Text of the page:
HMS Rodney then let loose two torpedos, followed by three more from the cruiser HMS Dorsetshire. The Bismarck, whose crew had prepared to scuttle the vessel, went down with more than 2,000 souls, many already killed in the carnage wreaked by the British guns, leaving just over 100 survivors. The Dalrymple Hamiltons and their fellow crewmen had played the most crucial role in her demise.

North served in destroyers for much of the rest of the war, in particular on HMS Faulknor, initially escorting convoys to Russia before transferring to duties in the North Atlantic and subsequently the Mediterranean.

The Arctic Convoy missions, known as the worst journey in the world, were dangerous, bone-chilling trips, escorting merchant vessels delivering essential supplies to Russia, in temperatures as low as -50 degrees. His missions included convoy PQ18, the first following the doomed PQ17 in which two-thirds of the merchant ships were lost in enemy air and U-boat attacks.

He went on to take part in the invasion of Sicily, the landings in Salerno and the surrender of the Italian fleet in September 1943. In Greece he earned the Distinguished Service Cross, for exemplary gallantry as a gunnery officer on the Faulknor during heavy fighting to support the evacuation of Cos and Leros.

From March 1944 he served on the destroyer HMS Cotswold, taking part in D-Day that June where he was reunited once more in action with his father who was commanding the British naval bombardment force from HMS Belfast that day but who managed to exchange signals with his son. After VE Day, North became Flag Lieutenant to the Commander in Chief, East Indies Station in Sri Lanka, before serving as an instructor at the Signals School at HMS Mercury until early 1950. He then joined HMS Crispin, part of the Third Training Flotilla and served in the Korean War on the cruiser HMS Birmingham, where he gained his MBE, before being appointed Signals Officer to the Queen, initially on the SS Gothic and then on the new Royal Yacht Britannia in 1953.

He took up his first independent command in 1958, the new anti-submarine frigate HMS Scarborough which took part in hydrogen bomb tests in Christmas Island in the South Pacific later that year. That October he was back in Royal service as commander of the Royal Yacht, a role for which he was appointed CVO.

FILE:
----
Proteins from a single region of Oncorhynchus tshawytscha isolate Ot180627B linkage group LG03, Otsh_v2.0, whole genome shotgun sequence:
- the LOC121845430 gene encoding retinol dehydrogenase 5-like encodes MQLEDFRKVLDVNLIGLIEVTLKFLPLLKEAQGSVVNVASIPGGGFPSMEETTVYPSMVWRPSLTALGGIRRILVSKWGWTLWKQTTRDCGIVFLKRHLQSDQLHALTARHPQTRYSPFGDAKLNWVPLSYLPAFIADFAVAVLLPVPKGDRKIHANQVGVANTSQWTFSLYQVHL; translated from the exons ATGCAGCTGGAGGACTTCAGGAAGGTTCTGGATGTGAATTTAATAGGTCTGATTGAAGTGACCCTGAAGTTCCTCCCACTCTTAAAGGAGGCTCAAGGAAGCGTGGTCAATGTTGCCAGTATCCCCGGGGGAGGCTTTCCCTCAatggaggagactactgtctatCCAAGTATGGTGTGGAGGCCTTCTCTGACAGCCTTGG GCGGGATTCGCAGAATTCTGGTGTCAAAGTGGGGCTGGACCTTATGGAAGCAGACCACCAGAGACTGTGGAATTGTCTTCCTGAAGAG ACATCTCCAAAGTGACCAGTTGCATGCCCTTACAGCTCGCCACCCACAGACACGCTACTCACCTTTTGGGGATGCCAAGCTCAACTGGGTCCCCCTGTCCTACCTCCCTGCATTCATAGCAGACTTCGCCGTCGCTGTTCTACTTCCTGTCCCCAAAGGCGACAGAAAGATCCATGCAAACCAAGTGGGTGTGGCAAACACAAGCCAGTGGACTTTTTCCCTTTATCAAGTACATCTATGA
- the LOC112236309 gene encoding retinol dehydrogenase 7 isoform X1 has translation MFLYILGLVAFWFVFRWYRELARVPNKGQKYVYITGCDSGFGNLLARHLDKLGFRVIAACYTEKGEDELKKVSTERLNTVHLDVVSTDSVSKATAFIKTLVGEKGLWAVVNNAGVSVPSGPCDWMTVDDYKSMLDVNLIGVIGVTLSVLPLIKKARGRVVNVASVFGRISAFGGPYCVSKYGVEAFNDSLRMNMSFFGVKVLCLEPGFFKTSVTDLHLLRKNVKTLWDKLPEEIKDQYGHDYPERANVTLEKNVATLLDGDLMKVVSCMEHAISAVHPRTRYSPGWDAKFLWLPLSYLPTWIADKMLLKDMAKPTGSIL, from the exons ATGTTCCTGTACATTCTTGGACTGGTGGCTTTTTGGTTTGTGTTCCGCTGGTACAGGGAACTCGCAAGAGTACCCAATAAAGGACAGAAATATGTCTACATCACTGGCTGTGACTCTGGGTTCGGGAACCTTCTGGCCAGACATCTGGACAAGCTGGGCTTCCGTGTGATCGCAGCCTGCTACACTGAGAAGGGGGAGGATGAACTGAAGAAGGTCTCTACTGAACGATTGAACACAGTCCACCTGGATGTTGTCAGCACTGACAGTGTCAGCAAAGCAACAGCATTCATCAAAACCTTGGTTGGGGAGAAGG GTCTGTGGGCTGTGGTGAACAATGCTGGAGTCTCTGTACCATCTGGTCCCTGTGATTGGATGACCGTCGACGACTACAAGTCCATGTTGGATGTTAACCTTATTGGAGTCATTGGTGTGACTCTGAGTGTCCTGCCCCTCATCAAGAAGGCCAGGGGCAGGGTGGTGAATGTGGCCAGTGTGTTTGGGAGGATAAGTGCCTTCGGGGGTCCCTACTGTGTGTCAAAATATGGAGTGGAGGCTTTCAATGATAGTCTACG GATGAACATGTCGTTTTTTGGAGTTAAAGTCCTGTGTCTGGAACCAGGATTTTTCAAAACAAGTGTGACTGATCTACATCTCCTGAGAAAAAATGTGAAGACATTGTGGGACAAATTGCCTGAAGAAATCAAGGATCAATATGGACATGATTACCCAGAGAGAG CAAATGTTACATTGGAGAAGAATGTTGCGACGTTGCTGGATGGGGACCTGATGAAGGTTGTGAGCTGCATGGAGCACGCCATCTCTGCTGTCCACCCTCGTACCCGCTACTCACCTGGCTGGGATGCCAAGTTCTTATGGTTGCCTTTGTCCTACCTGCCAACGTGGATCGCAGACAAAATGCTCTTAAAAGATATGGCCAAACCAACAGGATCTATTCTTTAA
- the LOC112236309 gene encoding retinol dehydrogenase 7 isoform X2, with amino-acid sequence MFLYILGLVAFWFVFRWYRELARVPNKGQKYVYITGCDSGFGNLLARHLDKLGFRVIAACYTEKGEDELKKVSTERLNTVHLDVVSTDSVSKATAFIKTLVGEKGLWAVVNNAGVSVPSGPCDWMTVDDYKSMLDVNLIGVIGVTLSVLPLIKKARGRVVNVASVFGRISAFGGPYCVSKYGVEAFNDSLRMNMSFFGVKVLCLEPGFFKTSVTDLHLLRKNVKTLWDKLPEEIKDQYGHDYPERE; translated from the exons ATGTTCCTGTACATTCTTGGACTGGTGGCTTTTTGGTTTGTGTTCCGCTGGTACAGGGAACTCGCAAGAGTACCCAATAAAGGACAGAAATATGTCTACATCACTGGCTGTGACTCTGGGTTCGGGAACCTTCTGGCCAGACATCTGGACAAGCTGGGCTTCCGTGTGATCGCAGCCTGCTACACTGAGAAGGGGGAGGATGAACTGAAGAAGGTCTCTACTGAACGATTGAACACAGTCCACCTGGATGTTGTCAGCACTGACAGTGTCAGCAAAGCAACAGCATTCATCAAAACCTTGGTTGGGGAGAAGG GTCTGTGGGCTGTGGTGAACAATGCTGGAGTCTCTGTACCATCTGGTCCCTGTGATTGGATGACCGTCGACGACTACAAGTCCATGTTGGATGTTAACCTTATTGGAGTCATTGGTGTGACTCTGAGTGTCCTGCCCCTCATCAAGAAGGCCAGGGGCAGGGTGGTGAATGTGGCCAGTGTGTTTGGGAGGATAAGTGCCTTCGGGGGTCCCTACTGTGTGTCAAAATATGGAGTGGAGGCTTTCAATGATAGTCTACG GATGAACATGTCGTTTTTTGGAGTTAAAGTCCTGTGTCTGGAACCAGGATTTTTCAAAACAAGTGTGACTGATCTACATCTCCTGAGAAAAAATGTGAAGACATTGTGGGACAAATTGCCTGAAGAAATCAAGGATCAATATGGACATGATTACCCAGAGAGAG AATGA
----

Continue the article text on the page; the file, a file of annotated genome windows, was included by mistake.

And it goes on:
The helicopter accident, which ultimately curtailed his naval career, happened in February 1961 when gearbox failure caused the aircraft, in which he was a passenger, to crash and burst into flames. He was badly burned, endured numerous operations, four months in hospital and had to learn to walk again. Following a long convalescence, he finally returned to work, taking command of HMS Tenby and the Dartmouth Training Squadron, but retired from the Navy in 1970, having also been director of Naval Signals and, latterly, director of the Admiralty Surface Weapons Establishment in Portsmouth.

He and his wife Mary, daughter of Lord and Lady Clydesmuir, whom he had married in 1949, then moved to Loveston House at Bargany where he farmed until 1998 and lavished love and time on the gardens. He was also an officer in the Queens Royal Bodyguard for Scotland, a Deputy Lord Lieutenant for Ayrshire and keenly involved in local affairs including the Girvan branch of the RNLI.

Two years after the death of Mary in 1981, he married widow Tony Beech and in retirement they moved to Hampshire. After Tony died in 2009 he returned to Scotland, to Turnberry from where he could see the sea from his room and remain close to his beloved garden at Bargany.

He is survived by his sons John and Jamie.